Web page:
- Place – most important is place, as it’s about the right action in the right place, linked to the local situation. What works in a hot climate like Australia, is very different to what may work in Northern Europe. Regions should consider the strengths in their local economies and how they can be harnessed. Natural assets are also important as nature is at the heart of sustainability. Finally, local skills and knowledge are important, using the skills already in place in a region and understanding how they can be utilised in the context of sustainability
- Funding – ideally, funding such be multi-mode to suit the initiatives. State funding is important as part of a mix between local, national, EU, Public Private Partnerships.
- Partnerships – to be most successful, the transition to sustainable practices needs to be open, and inclusive of all stakeholders.
The area of sustainability in the Midlands was specifically highlighted by Terry Connolly from the Eastern and Midlands Regional Assembly with regards to the recently launched EU Just Transition Fund. The €169 million fund will support communities most negatively affected by the move away from fossil fuels and the cessation of commercial peat extraction. The fund, which will be in place until 2027, will ensure that no-one is left behind by the climate transition and will promote economic, social, and territorial cohesion in line with key EU priorities. It will support training and upskilling for former peat workers. For their communities, this funding will enable them to benefit from new green jobs, the development of affordable green energy, the decarbonisation of local transport, and the roll-out of new tourism enterprises. It will also support investment in sustainable agriculture and forestry, the development of SMEs and start-ups, as well as support for vital research and innovation.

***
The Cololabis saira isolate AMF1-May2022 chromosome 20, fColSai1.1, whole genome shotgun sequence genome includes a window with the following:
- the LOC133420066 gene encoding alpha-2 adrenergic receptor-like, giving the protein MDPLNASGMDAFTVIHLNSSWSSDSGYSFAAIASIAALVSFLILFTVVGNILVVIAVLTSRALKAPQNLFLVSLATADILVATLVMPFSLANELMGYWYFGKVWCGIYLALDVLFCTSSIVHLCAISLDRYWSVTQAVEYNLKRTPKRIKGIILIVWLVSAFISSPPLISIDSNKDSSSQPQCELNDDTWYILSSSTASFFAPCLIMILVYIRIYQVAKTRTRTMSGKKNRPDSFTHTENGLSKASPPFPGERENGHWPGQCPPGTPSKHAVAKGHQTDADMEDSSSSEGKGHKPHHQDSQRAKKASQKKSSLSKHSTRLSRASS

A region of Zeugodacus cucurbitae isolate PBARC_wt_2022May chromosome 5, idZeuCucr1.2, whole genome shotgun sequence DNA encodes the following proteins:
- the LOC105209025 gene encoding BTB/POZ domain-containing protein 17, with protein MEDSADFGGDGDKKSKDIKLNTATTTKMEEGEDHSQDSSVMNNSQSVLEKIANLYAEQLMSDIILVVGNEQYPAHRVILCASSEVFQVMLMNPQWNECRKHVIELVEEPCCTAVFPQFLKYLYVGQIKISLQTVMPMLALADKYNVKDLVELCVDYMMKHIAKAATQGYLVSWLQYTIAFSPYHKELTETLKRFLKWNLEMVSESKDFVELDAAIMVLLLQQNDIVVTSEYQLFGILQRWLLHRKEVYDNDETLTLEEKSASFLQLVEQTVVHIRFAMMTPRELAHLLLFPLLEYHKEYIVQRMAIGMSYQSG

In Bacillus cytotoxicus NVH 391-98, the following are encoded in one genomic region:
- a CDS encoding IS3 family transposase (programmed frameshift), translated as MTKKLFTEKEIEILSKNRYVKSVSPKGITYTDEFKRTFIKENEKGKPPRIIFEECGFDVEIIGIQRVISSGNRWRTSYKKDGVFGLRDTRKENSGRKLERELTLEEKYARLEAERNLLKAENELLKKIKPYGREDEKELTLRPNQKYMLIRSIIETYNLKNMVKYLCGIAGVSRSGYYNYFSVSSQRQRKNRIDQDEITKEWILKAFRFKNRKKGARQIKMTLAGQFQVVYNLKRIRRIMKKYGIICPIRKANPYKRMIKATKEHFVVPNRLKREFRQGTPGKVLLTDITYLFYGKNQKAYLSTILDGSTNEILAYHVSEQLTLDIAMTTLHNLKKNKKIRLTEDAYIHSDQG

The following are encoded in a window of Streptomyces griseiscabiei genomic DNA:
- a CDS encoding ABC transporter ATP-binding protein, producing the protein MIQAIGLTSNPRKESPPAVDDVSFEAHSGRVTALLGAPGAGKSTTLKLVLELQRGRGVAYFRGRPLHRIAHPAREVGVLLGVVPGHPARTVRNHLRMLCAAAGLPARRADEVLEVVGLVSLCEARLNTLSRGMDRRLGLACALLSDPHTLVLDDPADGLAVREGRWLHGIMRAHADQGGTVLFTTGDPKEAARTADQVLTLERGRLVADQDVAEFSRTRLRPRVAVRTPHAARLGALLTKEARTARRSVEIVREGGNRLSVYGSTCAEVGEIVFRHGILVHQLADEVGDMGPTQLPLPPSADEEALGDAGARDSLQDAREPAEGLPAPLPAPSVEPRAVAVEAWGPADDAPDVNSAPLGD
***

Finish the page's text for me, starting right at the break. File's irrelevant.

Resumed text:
Business Case Studies
The Conference ended with an insightful Panel Discussion with 4 enterprises who have embraced sustainability in their businesses. The ambition and innovation was a clear indication of the power of Irish business to embrace the opportunities presented by sustainability.
- Sharon Barrington from IFF Plastics in Clare is a perfect example of circularity in action. The company takes in used farm, industrial and ocean plastics and repurposes them into a range of products including fencing posts. The zero waste company recycles 400 tonnes of plastic p.a., and is a founding member of CirculEIRE.
- Fiona Kelleher of Cork-based MyGug has developed a Micro Anaerobic Digester for use in the catering industry. The product is already exporting to global markets with Enterprise Ireland. Their unique egg-shaped digester is capable of processing up to 18kg of food waste per day, converting it into 36 litres of liquid fertiliser and enough biogas to power a commercial kitchen burner for up to 6 hours.
- Angie Nagle of BladeBridge spoke on their ambitions to create new uses for the Blades from decommissioned wind turbines. The blades are a highly engineered product, and unlike the pillars they sit on, they are composites which are not recyclable. BladeBridge have developed a range of unique uses for the blades, including the design of unique pedestrian and cycling bridges. Their reuse in this way reduces the need for cement and steel, reuses the blades, and in the process last longer while reducing carbon emissions by up to 30%.
- The Midlands was the last stop on the panel, with Rick Earley of award-winning CIRTEX based in Longford. The company is unique in Ireland in recycling and repurposing waste textiles from mattresses. A member of CirculEIRE, the company fully processes what is often a difficult product to recycle. Springs are reused for their steel and foam for carpet underlay. The toppers and padding are most in demand for reuse in mattresses, seating pads and soon for insulation. The materials are uniquely treated to shred, clean and sterilise the product, taking back to fully-certified pure polyester.